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Review
, 56 (suppl_4), iv14-iv29

The Process Defines the Product: What Really Matters in Biosimilar Design and Production?

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Review

The Process Defines the Product: What Really Matters in Biosimilar Design and Production?

Arnold G Vulto et al. Rheumatology (Oxford).

Abstract

Biologic drugs are highly complex molecules produced by living cells through a multistep manufacturing process. The key characteristics of these molecules, known as critical quality attributes (CQAs), can vary based on post-translational modifications that occur in the cellular environment or during the manufacturing process. The extent of the variation in each of the CQAs must be characterized for the originator molecule and systematically matched as closely as possible by the biosimilar developer to ensure bio-similarity. The close matching of the originator fingerprint is the foundation of the biosimilarity exercise, as the analytical tools designed to measure differences at the molecular level are far more sensitive and specific than tools available to physicians during clinical trials. Biosimilar development, therefore, has a greater focus on preclinical attributes compared with the development of an original biological agent. As changes in CQAs can occur at different stages of the manufacturing process, even small modifications to the process can alter biosimilar attributes beyond the point of similarity and impact clinical effectiveness and safety. The manufacturer's ability to provide consistent production and quality control will greatly influence the acceptance of biosimilars. To this end, preventing drift from the required specifications over time and avoiding the various implications brought by product shortage will enhance biosimilar integration into daily practice. As most prescribers are not familiar with this new drug development paradigm, educational programmes will be needed so that prescribers see biosimilars as fully equivalent, efficacious and safe medicines when compared with originator products.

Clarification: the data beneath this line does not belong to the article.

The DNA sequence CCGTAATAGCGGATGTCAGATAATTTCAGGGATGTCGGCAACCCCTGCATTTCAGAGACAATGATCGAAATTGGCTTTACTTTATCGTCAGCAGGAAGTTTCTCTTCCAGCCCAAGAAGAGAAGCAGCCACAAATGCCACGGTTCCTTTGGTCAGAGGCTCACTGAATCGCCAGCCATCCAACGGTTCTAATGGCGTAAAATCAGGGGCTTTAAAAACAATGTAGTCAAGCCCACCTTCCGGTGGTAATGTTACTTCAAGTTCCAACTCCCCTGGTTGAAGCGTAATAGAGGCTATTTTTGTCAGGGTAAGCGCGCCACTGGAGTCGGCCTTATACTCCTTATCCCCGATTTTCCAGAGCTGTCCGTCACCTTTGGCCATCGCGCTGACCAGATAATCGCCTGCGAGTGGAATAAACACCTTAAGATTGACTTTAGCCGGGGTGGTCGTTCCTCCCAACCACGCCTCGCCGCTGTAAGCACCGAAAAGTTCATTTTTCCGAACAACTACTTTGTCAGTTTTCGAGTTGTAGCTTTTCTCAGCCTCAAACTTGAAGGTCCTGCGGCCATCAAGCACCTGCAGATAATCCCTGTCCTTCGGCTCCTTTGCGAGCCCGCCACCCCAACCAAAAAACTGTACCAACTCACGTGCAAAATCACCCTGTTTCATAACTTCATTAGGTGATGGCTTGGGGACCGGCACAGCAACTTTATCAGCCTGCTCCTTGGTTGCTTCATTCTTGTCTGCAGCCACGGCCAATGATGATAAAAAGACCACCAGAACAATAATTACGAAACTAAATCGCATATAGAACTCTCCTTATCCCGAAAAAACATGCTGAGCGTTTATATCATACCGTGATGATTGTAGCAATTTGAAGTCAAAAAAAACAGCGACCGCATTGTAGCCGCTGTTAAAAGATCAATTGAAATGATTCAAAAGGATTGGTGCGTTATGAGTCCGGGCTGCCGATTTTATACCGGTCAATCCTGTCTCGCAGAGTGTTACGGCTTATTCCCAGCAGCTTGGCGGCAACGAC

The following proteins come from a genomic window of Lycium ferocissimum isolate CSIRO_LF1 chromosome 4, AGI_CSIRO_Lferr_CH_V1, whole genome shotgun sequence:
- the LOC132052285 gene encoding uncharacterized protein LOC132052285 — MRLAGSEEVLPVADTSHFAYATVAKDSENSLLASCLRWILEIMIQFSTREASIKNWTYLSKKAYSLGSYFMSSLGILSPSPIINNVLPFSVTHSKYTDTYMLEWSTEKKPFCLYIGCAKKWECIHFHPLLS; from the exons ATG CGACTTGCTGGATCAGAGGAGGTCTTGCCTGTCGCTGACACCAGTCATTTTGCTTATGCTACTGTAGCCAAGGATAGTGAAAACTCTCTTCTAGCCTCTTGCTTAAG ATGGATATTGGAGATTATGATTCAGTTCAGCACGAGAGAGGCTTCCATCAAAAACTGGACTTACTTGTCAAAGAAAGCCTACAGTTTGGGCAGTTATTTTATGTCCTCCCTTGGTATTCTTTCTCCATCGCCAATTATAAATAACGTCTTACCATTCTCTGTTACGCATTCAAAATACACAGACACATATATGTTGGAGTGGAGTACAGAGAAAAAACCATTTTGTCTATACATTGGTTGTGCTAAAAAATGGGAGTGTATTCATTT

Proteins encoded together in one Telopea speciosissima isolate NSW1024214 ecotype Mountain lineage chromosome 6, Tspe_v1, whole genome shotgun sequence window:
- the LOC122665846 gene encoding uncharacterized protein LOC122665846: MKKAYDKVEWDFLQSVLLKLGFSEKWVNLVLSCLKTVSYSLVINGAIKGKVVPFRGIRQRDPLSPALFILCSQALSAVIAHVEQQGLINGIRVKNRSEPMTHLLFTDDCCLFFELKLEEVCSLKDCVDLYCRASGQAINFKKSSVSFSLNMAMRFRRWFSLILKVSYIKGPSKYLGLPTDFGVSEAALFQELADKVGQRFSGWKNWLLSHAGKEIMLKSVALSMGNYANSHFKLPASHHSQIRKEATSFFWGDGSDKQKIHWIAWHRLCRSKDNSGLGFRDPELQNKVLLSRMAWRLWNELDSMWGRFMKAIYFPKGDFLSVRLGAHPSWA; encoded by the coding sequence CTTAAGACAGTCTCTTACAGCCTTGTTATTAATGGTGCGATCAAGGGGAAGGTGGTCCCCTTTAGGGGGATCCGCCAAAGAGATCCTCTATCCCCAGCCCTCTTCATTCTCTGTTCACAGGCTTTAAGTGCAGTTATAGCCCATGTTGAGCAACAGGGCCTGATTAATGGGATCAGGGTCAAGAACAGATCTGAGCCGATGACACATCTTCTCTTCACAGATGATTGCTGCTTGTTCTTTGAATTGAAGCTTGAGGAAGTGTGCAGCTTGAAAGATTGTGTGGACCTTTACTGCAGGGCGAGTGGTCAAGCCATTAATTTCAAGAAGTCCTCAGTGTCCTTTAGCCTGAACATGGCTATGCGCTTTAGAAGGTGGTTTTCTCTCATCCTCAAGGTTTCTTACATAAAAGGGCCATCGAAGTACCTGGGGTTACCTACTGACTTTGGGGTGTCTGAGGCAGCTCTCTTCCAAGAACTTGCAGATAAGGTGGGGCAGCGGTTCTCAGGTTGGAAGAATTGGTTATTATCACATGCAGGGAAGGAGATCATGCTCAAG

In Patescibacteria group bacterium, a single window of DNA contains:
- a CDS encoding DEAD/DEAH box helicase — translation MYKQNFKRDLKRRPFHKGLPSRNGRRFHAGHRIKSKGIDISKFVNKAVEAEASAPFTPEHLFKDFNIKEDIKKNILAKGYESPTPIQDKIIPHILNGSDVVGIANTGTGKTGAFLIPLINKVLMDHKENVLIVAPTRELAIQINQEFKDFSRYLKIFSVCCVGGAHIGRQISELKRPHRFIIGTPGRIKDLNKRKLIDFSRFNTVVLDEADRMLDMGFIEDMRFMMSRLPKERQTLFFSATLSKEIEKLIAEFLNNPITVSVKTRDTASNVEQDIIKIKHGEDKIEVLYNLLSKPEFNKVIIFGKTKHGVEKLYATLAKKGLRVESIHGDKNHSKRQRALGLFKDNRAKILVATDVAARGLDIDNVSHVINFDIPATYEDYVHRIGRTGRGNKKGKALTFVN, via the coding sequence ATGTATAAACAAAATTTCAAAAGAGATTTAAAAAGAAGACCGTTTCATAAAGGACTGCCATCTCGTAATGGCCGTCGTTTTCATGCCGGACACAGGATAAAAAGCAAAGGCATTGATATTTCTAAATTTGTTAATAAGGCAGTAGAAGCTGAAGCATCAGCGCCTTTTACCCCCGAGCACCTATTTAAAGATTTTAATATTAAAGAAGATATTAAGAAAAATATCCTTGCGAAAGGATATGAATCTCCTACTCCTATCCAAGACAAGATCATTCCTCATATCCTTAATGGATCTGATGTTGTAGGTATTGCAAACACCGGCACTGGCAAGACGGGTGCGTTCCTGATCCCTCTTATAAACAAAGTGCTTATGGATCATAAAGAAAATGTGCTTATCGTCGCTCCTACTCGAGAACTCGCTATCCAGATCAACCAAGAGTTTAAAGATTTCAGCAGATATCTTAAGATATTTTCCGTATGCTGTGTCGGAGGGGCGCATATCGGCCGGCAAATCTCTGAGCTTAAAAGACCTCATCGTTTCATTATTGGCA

Keywords: biosimilars; comparability; critical quality attribute; manufacturing; process control; regulatory.

Figures

F<sc>ig</sc>. 1
Fig. 1
The biologics manufacturing process and the manufacturing steps that affect final characteristics of biologics Information taken from Ahmed et al. [35].
F<sc>ig</sc>. 2
Fig. 2
Potential mAb variants An IgG antibody schematic is shown, with some potential structural variations resulting from post-translational modifications indicated by symbols. Each symbol is noted in the key with a list of variations. The number of variation sites in each half-antibody × the number of possible variations at each site is in parenthesis. Not all possible variants are described. For example, there are fucosylation variants in glycosylation that were not counted. If one assumes that these variants are independent and if combinations are considered, each half-antibody has 2 × 6 × 4 × 4 × 5 × 5 × 2 = 9600 possible states. If one assumes that both halves of the antibody are independent, there are 96002 ≈ 108 possible states. Reprinted from Kozlowski S, Swann P. Current and future issues in the manufacturing and development of monoclonal antibodies. Adv Drug Deliv Rev 2006;58(5–6):707–22, [37], ©2006, with permission from Elsevier.
F<sc>ig</sc>. 3
Fig. 3
Comparability of the biosimilar with the originator attributes (fingerprint) during the biosimilar development process
F<sc>ig</sc>. 4
Fig. 4
Comparison of the developmental processes for a reference (originator) product and a biosimilar
F<sc>ig</sc>. 5
Fig. 5
Example of an automated, real-time, quality control using multivariate batch process modelling (A) Normal growth. (B) Slow growth. Data from several historical batches are used to correlate parameter levels with product quality, using multivariate modelling techniques, such as principal component analysis (PCA). Of the dozens of parameter inputs, those that strongly correlate with product quality are summarized by a single output (principal component), which describes a large portion of the potential variation in product quality. Historical data are also used to define acceptable limits for each parameter.

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